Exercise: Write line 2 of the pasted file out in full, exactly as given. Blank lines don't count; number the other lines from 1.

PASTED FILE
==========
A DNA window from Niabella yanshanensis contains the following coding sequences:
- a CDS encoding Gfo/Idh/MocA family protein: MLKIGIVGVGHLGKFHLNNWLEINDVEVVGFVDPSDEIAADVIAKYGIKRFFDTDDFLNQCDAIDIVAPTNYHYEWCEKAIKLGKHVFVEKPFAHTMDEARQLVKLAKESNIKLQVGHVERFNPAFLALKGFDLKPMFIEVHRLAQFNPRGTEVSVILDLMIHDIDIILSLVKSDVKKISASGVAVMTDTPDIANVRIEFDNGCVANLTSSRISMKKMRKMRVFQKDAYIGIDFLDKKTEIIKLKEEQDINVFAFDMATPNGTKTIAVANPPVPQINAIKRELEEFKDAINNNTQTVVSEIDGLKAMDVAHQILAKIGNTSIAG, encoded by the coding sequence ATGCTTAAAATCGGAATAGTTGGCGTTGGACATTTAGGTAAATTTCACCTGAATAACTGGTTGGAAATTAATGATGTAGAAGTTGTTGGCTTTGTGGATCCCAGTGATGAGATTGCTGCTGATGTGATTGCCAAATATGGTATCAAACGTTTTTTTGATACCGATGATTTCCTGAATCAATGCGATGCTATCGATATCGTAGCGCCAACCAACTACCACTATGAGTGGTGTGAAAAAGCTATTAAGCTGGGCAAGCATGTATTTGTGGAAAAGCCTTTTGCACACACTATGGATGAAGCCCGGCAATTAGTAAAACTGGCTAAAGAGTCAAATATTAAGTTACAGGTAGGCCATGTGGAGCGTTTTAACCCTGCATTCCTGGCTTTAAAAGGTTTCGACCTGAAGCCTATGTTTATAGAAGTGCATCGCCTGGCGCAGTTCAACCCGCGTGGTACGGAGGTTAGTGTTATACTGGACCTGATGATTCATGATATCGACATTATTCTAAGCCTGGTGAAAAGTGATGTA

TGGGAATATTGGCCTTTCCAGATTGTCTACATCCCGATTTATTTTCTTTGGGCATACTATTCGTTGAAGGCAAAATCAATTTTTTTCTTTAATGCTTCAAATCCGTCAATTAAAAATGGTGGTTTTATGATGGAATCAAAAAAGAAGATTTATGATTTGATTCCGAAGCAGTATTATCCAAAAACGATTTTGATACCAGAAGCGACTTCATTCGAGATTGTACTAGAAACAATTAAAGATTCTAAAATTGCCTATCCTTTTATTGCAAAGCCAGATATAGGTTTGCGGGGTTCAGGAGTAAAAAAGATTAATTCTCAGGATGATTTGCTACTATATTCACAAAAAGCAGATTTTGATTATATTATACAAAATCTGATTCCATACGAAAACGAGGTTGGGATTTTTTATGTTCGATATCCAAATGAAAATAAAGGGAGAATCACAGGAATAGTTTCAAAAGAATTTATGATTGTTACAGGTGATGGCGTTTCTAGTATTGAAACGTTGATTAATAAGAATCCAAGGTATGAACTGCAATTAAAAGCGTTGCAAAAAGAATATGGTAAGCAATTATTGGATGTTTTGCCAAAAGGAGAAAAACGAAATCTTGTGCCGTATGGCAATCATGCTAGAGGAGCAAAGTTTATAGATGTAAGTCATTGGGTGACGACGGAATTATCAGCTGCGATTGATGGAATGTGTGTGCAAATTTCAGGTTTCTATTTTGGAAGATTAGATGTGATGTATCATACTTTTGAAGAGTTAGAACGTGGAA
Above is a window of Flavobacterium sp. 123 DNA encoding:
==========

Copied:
- a CDS encoding Gfo/Idh/MocA family protein: MLKIGIVGVGHLGKFHLNNWLEINDVEVVGFVDPSDEIAADVIAKYGIKRFFDTDDFLNQCDAIDIVAPTNYHYEWCEKAIKLGKHVFVEKPFAHTMDEARQLVKLAKESNIKLQVGHVERFNPAFLALKGFDLKPMFIEVHRLAQFNPRGTEVSVILDLMIHDIDIILSLVKSDVKKISASGVAVMTDTPDIANVRIEFDNGCVANLTSSRISMKKMRKMRVFQKDAYIGIDFLDKKTEIIKLKEEQDINVFAFDMATPNGTKTIAVANPPVPQINAIKRELEEFKDAINNNTQTVVSEIDGLKAMDVAHQILAKIGNTSIAG, encoded by the coding sequence ATGCTTAAAATCGGAATAGTTGGCGTTGGACATTTAGGTAAATTTCACCTGAATAACTGGTTGGAAATTAATGATGTAGAAGTTGTTGGCTTTGTGGATCCCAGTGATGAGATTGCTGCTGATGTGATTGCCAAATATGGTATCAAACGTTTTTTTGATACCGATGATTTCCTGAATCAATGCGATGCTATCGATATCGTAGCGCCAACCAACTACCACTATGAGTGGTGTGAAAAAGCTATTAAGCTGGGCAAGCATGTATTTGTGGAAAAGCCTTTTGCACACACTATGGATGAAGCCCGGCAATTAGTAAAACTGGCTAAAGAGTCAAATATTAAGTTACAGGTAGGCCATGTGGAGCGTTTTAACCCTGCATTCCTGGCTTTAAAAGGTTTCGACCTGAAGCCTATGTTTATAGAAGTGCATCGCCTGGCGCAGTTCAACCCGCGTGGTACGGAGGTTAGTGTTATACTGGACCTGATGATTCATGATATCGACATTATTCTAAGCCTGGTGAAAAGTGATGTA